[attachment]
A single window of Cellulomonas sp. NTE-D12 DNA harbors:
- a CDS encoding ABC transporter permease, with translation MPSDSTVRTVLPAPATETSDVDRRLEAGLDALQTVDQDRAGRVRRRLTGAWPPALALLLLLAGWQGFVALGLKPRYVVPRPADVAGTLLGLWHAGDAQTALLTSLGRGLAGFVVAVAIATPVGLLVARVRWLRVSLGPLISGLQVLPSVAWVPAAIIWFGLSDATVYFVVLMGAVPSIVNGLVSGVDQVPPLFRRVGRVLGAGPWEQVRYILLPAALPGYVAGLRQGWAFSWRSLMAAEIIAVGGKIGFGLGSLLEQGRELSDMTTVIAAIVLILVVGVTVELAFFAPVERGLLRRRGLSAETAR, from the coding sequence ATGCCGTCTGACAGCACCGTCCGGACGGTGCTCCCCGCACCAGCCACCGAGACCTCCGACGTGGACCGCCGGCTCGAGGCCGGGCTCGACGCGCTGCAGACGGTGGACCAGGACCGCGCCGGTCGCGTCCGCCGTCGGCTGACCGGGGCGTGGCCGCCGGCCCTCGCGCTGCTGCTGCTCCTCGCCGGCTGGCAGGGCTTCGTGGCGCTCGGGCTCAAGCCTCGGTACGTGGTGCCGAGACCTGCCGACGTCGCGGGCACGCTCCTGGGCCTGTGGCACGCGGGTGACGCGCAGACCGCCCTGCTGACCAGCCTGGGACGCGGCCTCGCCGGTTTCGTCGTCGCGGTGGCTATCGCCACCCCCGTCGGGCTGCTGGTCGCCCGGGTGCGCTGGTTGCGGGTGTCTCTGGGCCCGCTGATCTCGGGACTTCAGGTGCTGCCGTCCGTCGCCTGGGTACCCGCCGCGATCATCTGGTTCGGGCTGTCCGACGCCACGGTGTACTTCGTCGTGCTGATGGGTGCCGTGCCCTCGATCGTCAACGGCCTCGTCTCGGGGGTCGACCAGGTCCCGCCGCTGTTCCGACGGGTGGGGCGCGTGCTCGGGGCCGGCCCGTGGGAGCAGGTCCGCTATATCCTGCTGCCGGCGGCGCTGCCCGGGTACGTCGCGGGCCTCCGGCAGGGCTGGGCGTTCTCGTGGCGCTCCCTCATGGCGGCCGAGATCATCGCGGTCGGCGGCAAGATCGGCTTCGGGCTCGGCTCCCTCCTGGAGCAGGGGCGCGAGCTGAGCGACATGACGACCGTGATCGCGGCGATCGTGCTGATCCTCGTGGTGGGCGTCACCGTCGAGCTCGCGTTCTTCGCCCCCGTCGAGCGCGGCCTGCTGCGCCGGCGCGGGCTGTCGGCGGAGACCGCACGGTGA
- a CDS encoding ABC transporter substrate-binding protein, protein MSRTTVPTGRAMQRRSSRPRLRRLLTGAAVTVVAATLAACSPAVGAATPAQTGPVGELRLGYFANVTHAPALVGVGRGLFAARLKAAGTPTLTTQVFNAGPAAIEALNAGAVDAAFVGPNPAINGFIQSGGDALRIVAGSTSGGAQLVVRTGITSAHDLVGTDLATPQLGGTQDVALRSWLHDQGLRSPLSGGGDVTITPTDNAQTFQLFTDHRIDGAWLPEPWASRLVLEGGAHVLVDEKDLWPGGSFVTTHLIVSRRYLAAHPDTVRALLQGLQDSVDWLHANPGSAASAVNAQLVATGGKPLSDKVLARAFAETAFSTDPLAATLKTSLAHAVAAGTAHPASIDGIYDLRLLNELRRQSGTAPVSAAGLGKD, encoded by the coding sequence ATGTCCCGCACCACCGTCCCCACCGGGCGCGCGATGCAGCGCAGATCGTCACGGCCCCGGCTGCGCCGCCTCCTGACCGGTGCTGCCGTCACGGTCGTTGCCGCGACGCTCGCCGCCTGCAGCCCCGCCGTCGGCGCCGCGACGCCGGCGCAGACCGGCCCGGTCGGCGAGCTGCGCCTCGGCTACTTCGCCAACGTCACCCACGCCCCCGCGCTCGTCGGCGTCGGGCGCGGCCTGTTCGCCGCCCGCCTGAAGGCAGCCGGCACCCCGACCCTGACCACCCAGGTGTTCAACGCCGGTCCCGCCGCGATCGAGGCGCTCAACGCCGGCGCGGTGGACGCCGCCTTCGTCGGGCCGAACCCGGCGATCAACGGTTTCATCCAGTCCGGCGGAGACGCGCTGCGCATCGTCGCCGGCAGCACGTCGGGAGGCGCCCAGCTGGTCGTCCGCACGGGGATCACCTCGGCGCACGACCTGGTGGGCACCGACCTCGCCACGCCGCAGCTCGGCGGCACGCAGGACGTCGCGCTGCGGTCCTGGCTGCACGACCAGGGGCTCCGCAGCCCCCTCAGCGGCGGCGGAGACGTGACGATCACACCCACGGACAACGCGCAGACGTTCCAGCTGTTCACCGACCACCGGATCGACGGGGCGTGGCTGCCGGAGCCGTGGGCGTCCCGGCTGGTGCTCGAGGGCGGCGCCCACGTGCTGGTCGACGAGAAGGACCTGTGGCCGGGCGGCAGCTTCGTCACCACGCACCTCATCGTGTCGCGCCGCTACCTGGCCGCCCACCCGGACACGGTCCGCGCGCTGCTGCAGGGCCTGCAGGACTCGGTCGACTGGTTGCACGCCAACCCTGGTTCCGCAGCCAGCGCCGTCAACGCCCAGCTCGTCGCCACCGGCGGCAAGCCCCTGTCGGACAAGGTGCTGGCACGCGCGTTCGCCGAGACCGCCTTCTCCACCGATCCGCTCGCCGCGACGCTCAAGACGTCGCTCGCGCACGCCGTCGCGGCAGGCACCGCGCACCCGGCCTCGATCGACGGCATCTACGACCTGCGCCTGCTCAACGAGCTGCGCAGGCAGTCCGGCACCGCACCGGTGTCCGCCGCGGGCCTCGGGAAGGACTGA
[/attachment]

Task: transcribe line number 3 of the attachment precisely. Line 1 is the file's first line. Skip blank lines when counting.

- a CDS encoding ABC transporter substrate-binding protein, protein MSRTTVPTGRAMQRRSSRPRLRRLLTGAAVTVVAATLAACSPAVGAATPAQTGPVGELRLGYFANVTHAPALVGVGRGLFAARLKAAGTPTLTTQVFNAGPAAIEALNAGAVDAAFVGPNPAINGFIQSGGDALRIVAGSTSGGAQLVVRTGITSAHDLVGTDLATPQLGGTQDVALRSWLHDQGLRSPLSGGGDVTITPTDNAQTFQLFTDHRIDGAWLPEPWASRLVLEGGAHVLVDEKDLWPGGSFVTTHLIVSRRYLAAHPDTVRALLQGLQDSVDWLHANPGSAASAVNAQLVATGGKPLSDKVLARAFAETAFSTDPLAATLKTSLAHAVAAGTAHPASIDGIYDLRLLNELRRQSGTAPVSAAGLGKD, encoded by the coding sequence ATGTCCCGCACCACCGTCCCCACCGGGCGCGCGATGCAGCGCAGATCGTCACGGCCCCGGCTGCGCCGCCTCCTGACCGGTGCTGCCGTCACGGTCGTTGCCGCGACGCTCGCCGCCTGCAGCCCCGCCGTCGGCGCCGCGACGCCGGCGCAGACCGGCCCGGTCGGCGAGCTGCGCCTCGGCTACTTCGCCAACGTCACCCACGCCCCCGCGCTCGTCGGCGTCGGGCGCGGCCTGTTCGCCGCCCGCCTGAAGGCAGCCGGCACCCCGACCCTGACCACCCAGGTGTTCAACGCCGGTCCCGCCGCGATCGAGGCGCTCAACGCCGGCGCGGTGGACGCCGCCTTCGTCGGGCCGAACCCGGCGATCAACGGTTTCATCCAGTCCGGCGGAGACGCGCTGCGCATCGTCGCCGGCAGCACGTCGGGAGGCGCCCAGCTGGTCGTCCGCACGGGGATCACCTCGGCGCACGACCTGGTGGGCACCGACCTCGCCACGCCGCAGCTCGGCGGCACGCAGGACGTCGCGCTGCGGTCCTGGCTGCACGACCAGGGGCTCCGCAGCCCCCTCAGCGGCGGCGGAGACGTGACGATCACACCCACGGACAACGCGCAGACGTTCCAGCTGTTCACCGACCACCGGATCGACGGGGCGTGGCTGCCGGAGCCGTGGGCGTCCCGGCTGGTGCTCGAGGGCGGCGCCCACGTGCTGGTCGACGAGAAGGACCTGTGGCCGGGCGGCAGCTTCGTCACCACGCACCTCATCGTGTCGCGCCGCTACCTGGCCGCCCACCCGGACACGGTCCGCGCGCTGCTGCAGGGCCTGCAGGACTCGGTCGACTGGTTGCACGCCAACCCTGGTTCCGCAGCCAGCGCCGTCAACGCCCAGCTCGTCGCCACCGGCGGCAAGCCCCTGTCGGACAAGGTGCTGGCACGCGCGTTCGCCGAGACCGCCTTCTCCACCGATCCGCTCGCCGCGACGCTCAAGACGTCGCTCGCGCACGCCGTCGCGGCAGGCACCGCGCACCCGGCCTCGATCGACGGCATCTACGACCTGCGCCTGCTCAACGAGCTGCGCAGGCAGTCCGGCACCGCACCGGTGTCCGCCGCGGGCCTCGGGAAGGACTGA